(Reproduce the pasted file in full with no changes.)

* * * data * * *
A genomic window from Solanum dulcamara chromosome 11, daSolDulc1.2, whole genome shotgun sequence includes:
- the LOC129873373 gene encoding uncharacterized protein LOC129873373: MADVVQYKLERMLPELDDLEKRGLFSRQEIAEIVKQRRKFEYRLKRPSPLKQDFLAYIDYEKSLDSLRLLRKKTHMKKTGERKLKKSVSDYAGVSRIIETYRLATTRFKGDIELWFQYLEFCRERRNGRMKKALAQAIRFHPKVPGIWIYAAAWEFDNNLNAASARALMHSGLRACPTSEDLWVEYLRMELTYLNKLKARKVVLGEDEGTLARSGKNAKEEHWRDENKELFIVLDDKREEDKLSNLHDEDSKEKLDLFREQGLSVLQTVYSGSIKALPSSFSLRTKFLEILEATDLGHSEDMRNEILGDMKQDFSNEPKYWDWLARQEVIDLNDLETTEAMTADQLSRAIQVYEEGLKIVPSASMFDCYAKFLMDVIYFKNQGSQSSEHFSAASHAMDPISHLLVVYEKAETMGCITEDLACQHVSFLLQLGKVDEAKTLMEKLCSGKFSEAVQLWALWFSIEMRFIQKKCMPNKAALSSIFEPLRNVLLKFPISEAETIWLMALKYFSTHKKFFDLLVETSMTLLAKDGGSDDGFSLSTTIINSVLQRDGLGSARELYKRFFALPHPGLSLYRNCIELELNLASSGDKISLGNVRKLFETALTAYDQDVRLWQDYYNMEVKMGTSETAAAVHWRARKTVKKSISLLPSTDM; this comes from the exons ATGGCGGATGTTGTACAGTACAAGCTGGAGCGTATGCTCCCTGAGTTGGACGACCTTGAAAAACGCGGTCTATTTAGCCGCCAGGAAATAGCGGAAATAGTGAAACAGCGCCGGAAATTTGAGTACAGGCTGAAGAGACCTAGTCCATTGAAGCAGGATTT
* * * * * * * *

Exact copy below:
A genomic window from Solanum dulcamara chromosome 11, daSolDulc1.2, whole genome shotgun sequence includes:
- the LOC129873373 gene encoding uncharacterized protein LOC129873373: MADVVQYKLERMLPELDDLEKRGLFSRQEIAEIVKQRRKFEYRLKRPSPLKQDFLAYIDYEKSLDSLRLLRKKTHMKKTGERKLKKSVSDYAGVSRIIETYRLATTRFKGDIELWFQYLEFCRERRNGRMKKALAQAIRFHPKVPGIWIYAAAWEFDNNLNAASARALMHSGLRACPTSEDLWVEYLRMELTYLNKLKARKVVLGEDEGTLARSGKNAKEEHWRDENKELFIVLDDKREEDKLSNLHDEDSKEKLDLFREQGLSVLQTVYSGSIKALPSSFSLRTKFLEILEATDLGHSEDMRNEILGDMKQDFSNEPKYWDWLARQEVIDLNDLETTEAMTADQLSRAIQVYEEGLKIVPSASMFDCYAKFLMDVIYFKNQGSQSSEHFSAASHAMDPISHLLVVYEKAETMGCITEDLACQHVSFLLQLGKVDEAKTLMEKLCSGKFSEAVQLWALWFSIEMRFIQKKCMPNKAALSSIFEPLRNVLLKFPISEAETIWLMALKYFSTHKKFFDLLVETSMTLLAKDGGSDDGFSLSTTIINSVLQRDGLGSARELYKRFFALPHPGLSLYRNCIELELNLASSGDKISLGNVRKLFETALTAYDQDVRLWQDYYNMEVKMGTSETAAAVHWRARKTVKKSISLLPSTDM; this comes from the exons ATGGCGGATGTTGTACAGTACAAGCTGGAGCGTATGCTCCCTGAGTTGGACGACCTTGAAAAACGCGGTCTATTTAGCCGCCAGGAAATAGCGGAAATAGTGAAACAGCGCCGGAAATTTGAGTACAGGCTGAAGAGACCTAGTCCATTGAAGCAGGATTT